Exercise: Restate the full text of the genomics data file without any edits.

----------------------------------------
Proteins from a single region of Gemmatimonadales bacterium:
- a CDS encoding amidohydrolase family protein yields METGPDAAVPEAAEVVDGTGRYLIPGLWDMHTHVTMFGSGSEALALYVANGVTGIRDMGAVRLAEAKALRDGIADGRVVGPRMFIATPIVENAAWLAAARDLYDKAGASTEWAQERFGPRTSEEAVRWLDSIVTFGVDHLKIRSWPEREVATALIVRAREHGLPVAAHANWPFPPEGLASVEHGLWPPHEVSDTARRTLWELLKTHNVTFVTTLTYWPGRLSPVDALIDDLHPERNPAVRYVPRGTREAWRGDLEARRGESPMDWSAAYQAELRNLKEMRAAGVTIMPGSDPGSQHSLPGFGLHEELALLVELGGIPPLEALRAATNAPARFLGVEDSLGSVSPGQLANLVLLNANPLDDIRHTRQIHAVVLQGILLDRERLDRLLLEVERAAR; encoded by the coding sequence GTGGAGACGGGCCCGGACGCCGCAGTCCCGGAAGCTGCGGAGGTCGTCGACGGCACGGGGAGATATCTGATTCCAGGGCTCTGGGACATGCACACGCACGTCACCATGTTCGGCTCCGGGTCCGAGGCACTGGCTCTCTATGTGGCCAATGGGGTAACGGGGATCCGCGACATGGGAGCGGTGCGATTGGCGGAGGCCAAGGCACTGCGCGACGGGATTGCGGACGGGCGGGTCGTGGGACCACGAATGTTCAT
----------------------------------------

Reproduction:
Proteins from a single region of Gemmatimonadales bacterium:
- a CDS encoding amidohydrolase family protein yields METGPDAAVPEAAEVVDGTGRYLIPGLWDMHTHVTMFGSGSEALALYVANGVTGIRDMGAVRLAEAKALRDGIADGRVVGPRMFIATPIVENAAWLAAARDLYDKAGASTEWAQERFGPRTSEEAVRWLDSIVTFGVDHLKIRSWPEREVATALIVRAREHGLPVAAHANWPFPPEGLASVEHGLWPPHEVSDTARRTLWELLKTHNVTFVTTLTYWPGRLSPVDALIDDLHPERNPAVRYVPRGTREAWRGDLEARRGESPMDWSAAYQAELRNLKEMRAAGVTIMPGSDPGSQHSLPGFGLHEELALLVELGGIPPLEALRAATNAPARFLGVEDSLGSVSPGQLANLVLLNANPLDDIRHTRQIHAVVLQGILLDRERLDRLLLEVERAAR; encoded by the coding sequence GTGGAGACGGGCCCGGACGCCGCAGTCCCGGAAGCTGCGGAGGTCGTCGACGGCACGGGGAGATATCTGATTCCAGGGCTCTGGGACATGCACACGCACGTCACCATGTTCGGCTCCGGGTCCGAGGCACTGGCTCTCTATGTGGCCAATGGGGTAACGGGGATCCGCGACATGGGAGCGGTGCGATTGGCGGAGGCCAAGGCACTGCGCGACGGGATTGCGGACGGGCGGGTCGTGGGACCACGAATGTTCAT